Yusuke Obuchi studied at Princeton, Sci-Arc and the University of Toronto. He has worked at ROTO Architects and Reiser + Umemoto and is cofounder of Foresites, based in London. He has been a visiting professor at the University of Kentucky and New Jersey Institute of Technology. firstname.lastname@example.org Christos Passas studied at the AA, completing the AAGradDes in 1998. As Associate Director at Zaha Hadid Architects, he led the design for the Phaeno Science Centre in Wolfsburg, among many other prestigious projects. Robert Stuart-Smith is a Design Director of Kokkugia, and former graduate of the AADRL. He has worked in the offices of Lab Architecture Studio and Sir Nicholas Grimshaw & Partners and previously taught at RMIT University, the University of East London. He is a consultant to Cecil Balmond on algorithmic design research. Mollie Claypool is an architect and educator. She is currently a tutor at the AA, the University of Reading and the University of Brighton, and is a Project Editor at Phaidon Press. She has previously worked at James Harb Architects, Werner Sobek NY, and ARX Kabul in New York. Ryan Dillon is currently working for EGG Office based in Los Angeles. He is a tutor in the History and Theory Studies department at the Architectural Association. He is a graduate of the AA and Syracuse University School of Architecture. He has previously worked at Moshe Safdie and Associates on projects such as the Peadbody Essex Museum and Khalsa Heritage Complex.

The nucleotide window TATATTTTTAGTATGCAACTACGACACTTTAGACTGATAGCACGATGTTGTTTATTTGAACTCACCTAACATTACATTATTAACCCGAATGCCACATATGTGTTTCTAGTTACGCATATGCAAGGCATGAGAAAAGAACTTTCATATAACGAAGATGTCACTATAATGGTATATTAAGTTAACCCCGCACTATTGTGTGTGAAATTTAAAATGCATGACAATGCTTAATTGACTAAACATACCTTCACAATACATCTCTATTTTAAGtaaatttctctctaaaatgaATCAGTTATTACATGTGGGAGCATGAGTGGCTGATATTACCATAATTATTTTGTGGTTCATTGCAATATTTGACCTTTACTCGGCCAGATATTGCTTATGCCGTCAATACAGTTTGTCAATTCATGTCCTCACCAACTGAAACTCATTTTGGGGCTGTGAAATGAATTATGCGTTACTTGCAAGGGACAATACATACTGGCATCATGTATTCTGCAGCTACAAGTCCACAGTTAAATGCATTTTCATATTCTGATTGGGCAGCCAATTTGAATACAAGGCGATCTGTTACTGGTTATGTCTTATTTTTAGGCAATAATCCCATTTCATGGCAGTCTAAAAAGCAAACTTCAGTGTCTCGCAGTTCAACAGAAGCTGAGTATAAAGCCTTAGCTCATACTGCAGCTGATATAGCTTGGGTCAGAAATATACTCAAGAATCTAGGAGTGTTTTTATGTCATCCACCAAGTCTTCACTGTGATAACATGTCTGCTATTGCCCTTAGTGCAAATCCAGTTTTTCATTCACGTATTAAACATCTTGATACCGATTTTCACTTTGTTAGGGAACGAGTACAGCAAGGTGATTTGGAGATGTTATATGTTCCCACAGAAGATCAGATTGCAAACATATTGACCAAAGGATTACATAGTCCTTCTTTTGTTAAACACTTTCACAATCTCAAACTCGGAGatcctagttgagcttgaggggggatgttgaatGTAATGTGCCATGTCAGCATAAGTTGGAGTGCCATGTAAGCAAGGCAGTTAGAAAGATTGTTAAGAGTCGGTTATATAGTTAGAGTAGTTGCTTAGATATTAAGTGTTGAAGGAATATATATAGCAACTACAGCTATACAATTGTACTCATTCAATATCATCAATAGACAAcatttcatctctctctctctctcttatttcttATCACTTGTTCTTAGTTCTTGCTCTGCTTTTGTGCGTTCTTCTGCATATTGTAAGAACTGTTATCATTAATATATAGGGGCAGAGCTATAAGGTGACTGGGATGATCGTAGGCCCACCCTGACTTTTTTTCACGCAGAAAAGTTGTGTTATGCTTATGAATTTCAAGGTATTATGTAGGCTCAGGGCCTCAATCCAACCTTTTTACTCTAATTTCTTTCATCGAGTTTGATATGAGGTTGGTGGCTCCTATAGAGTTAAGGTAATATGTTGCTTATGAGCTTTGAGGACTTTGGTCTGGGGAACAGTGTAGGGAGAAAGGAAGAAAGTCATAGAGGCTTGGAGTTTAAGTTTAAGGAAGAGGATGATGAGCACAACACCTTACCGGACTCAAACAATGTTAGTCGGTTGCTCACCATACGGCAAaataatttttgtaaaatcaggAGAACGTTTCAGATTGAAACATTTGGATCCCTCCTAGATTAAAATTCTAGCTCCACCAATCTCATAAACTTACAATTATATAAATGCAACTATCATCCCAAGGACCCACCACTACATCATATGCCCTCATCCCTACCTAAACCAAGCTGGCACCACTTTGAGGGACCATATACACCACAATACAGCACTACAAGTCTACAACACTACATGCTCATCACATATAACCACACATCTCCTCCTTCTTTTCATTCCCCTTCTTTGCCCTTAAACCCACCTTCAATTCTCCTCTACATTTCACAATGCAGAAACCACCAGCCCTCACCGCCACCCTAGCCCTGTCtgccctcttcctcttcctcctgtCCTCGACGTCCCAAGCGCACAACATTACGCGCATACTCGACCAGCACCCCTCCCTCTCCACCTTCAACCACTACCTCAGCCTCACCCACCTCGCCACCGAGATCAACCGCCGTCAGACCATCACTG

DIRECTORS Michael Weinstock George Jeronimidis
STUDIO MASTERS Christina Doumpioti Toni Kotnik
TUTORS Evan L Greenberg Suryansh Chandra